Neonatal immunology: Responses to pathogenic microorganisms and epigenetics reveal an "immunodiverse" developmental state

Rebecca D Adkins

Research output: Contribution to journalArticle

24 Citations (Scopus)

Abstract

Neonatal animals have heightened susceptibility to infectious agents and are at increased risk for the development of allergic diseases, such as asthma. Experimental studies using animal models have been quite useful for beginning to identify the cellular and molecular mechanisms underlying these sensitivities. In particular, results from murine neonatal models indicate that developmental regulation of multiple immune cell types contributes to the typically poor responses of neonates to pathogenic microorganisms. Surprisingly, however, animal studies have also revealed that responses at mucosal surfaces in early life may be protective against primary or secondary disease. Our understanding of the molecular events underlying these processes is less well developed. Emerging evidence indicates that the functional properties of neonatal immune cells and the subsequent maturation of the immune system in ontogeny may be regulated by epigenetic phenomena. Here, we review recent findings from our group and others describing cellular responses to infection and developmentally regulated epigenetic processes in the newborn.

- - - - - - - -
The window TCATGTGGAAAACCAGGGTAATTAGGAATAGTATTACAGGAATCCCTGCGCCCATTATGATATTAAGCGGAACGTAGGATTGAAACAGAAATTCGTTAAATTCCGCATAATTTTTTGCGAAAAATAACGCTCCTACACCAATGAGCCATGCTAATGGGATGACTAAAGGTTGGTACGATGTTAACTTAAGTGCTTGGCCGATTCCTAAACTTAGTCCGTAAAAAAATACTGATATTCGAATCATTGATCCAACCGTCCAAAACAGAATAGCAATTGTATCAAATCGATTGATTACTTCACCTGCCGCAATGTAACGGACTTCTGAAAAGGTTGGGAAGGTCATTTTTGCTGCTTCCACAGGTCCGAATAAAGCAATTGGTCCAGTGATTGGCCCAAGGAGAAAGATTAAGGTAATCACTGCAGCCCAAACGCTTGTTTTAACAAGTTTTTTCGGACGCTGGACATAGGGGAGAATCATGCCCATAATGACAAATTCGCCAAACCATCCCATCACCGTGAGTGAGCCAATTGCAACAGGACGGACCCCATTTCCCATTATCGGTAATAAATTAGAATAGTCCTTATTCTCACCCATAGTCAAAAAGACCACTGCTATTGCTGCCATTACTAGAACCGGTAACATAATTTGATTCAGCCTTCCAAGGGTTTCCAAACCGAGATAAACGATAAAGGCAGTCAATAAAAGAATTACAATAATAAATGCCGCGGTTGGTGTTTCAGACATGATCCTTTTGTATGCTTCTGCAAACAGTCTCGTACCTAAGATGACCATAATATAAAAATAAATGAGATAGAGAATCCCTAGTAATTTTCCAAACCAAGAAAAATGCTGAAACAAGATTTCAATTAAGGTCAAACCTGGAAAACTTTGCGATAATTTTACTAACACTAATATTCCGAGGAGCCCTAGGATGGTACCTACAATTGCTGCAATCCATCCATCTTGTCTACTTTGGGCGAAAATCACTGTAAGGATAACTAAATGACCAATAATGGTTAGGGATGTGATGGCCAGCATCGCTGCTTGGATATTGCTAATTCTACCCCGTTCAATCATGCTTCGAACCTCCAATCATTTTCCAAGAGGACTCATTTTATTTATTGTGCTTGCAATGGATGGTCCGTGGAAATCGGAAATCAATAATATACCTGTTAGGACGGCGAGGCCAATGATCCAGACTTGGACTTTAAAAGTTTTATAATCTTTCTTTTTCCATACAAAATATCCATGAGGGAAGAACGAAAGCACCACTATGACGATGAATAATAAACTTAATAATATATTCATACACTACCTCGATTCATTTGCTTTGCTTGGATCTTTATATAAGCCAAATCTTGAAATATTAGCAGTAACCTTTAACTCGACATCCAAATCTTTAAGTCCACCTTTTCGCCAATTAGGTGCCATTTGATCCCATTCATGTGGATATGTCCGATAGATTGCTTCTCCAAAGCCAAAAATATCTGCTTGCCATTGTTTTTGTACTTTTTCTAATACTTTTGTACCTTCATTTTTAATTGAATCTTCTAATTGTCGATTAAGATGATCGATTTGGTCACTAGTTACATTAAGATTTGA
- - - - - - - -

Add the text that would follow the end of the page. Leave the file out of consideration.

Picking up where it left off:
Original languageEnglish
Pages (from-to)246-257
Number of pages12
JournalImmunologic Research
Volume57
Issue number1-3
DOIs
StatePublished - Dec 1 2013

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Allergy and Immunology
Epigenomics
Genetic Epigenesis
Newborn Animals
Immune System
Asthma
Animal Models
Infection

Keywords

  • Epigenetics
  • Mucosal infection
  • Neonatal
  • T helper cells

ASJC Scopus subject areas

  • Immunology

Cite this

Neonatal immunology : Responses to pathogenic microorganisms and epigenetics reveal an "immunodiverse" developmental state. / Adkins, Rebecca D.

In: Immunologic Research, Vol. 57, No. 1-3, 01.12.2013, p. 246-257.

Research output: Contribution to journalArticle

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